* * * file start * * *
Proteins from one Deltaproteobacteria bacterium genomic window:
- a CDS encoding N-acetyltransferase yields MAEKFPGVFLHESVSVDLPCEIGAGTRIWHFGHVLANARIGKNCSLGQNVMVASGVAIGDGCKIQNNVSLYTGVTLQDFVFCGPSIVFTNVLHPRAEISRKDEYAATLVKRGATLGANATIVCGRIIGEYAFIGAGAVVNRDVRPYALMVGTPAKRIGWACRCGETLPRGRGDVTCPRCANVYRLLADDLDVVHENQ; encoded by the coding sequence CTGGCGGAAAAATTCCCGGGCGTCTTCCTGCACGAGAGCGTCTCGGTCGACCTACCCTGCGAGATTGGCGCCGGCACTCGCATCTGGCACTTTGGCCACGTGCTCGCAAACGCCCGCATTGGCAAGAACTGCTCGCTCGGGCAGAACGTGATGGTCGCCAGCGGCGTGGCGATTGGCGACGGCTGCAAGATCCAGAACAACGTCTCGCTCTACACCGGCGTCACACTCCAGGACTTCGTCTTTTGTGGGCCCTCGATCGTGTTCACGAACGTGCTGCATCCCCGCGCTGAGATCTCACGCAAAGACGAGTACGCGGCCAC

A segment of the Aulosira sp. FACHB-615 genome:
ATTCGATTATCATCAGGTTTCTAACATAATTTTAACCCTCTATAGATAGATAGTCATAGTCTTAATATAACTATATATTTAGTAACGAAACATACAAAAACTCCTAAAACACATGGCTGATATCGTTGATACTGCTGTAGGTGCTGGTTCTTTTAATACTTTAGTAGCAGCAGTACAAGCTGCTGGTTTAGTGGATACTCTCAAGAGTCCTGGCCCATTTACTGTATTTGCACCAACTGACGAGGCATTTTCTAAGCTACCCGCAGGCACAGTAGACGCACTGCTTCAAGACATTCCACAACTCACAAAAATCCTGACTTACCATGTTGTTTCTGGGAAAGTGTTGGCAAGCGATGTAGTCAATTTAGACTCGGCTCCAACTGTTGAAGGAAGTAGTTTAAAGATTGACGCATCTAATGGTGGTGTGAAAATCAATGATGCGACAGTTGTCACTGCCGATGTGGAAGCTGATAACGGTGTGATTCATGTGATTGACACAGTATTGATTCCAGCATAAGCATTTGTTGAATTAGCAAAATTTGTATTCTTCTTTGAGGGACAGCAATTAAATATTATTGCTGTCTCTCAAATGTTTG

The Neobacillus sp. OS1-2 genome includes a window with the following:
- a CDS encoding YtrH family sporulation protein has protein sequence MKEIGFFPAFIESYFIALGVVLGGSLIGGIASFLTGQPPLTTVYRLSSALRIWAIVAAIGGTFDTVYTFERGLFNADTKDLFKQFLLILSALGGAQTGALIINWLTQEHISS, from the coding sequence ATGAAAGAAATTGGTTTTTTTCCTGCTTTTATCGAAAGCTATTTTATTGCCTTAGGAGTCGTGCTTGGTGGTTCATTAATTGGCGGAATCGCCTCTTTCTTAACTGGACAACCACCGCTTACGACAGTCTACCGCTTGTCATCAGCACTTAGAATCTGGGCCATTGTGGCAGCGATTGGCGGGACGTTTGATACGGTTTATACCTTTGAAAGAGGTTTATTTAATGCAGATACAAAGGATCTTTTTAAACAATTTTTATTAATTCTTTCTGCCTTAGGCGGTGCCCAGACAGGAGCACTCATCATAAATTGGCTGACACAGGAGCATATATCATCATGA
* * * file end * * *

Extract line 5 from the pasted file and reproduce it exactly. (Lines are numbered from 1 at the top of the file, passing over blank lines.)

The Neobacillus sp. OS1-2 genome includes a window with the following: